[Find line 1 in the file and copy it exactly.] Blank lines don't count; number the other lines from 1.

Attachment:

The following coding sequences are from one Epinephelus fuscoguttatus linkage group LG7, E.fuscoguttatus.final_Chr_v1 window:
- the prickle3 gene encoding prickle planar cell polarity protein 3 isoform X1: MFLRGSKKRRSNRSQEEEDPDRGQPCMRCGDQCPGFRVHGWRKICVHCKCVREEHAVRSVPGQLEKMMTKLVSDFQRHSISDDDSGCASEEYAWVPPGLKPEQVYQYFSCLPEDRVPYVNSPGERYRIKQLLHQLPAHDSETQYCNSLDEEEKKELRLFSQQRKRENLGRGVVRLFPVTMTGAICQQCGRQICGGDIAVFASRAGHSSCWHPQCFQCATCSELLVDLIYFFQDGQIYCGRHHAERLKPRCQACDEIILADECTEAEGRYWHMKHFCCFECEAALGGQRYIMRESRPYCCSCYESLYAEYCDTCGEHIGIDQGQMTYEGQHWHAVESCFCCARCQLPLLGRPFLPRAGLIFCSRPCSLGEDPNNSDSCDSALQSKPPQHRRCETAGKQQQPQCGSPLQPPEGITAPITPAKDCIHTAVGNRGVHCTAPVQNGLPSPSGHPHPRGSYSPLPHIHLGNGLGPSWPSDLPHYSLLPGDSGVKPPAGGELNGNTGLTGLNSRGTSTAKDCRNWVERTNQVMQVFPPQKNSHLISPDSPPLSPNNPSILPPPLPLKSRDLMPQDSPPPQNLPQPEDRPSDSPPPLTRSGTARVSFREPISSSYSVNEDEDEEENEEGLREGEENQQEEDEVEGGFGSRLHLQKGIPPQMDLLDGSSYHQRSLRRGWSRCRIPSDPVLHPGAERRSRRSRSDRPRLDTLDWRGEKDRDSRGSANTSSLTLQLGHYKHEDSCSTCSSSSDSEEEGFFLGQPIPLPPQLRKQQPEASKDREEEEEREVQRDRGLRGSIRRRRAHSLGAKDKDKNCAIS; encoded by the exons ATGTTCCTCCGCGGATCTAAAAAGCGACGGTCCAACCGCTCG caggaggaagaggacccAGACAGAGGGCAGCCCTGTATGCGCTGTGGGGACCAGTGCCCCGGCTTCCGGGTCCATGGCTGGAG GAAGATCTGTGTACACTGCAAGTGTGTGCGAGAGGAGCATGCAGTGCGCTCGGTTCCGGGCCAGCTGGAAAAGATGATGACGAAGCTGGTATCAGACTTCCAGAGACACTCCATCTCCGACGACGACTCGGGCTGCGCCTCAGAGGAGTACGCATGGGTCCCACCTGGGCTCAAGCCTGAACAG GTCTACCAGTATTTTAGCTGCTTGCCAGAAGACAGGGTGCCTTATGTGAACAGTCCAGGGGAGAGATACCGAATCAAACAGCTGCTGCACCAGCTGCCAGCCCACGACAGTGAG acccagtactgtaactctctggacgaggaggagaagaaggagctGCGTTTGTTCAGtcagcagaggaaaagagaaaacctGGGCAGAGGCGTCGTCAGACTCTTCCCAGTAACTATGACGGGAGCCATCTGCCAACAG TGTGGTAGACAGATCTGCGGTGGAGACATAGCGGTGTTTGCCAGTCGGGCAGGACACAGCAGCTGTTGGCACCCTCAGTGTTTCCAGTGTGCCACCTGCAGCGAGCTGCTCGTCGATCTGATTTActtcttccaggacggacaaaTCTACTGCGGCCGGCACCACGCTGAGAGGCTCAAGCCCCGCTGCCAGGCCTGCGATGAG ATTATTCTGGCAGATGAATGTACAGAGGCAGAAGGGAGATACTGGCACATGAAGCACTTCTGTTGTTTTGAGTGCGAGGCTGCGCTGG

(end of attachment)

The following coding sequences are from one Epinephelus fuscoguttatus linkage group LG7, E.fuscoguttatus.final_Chr_v1 window: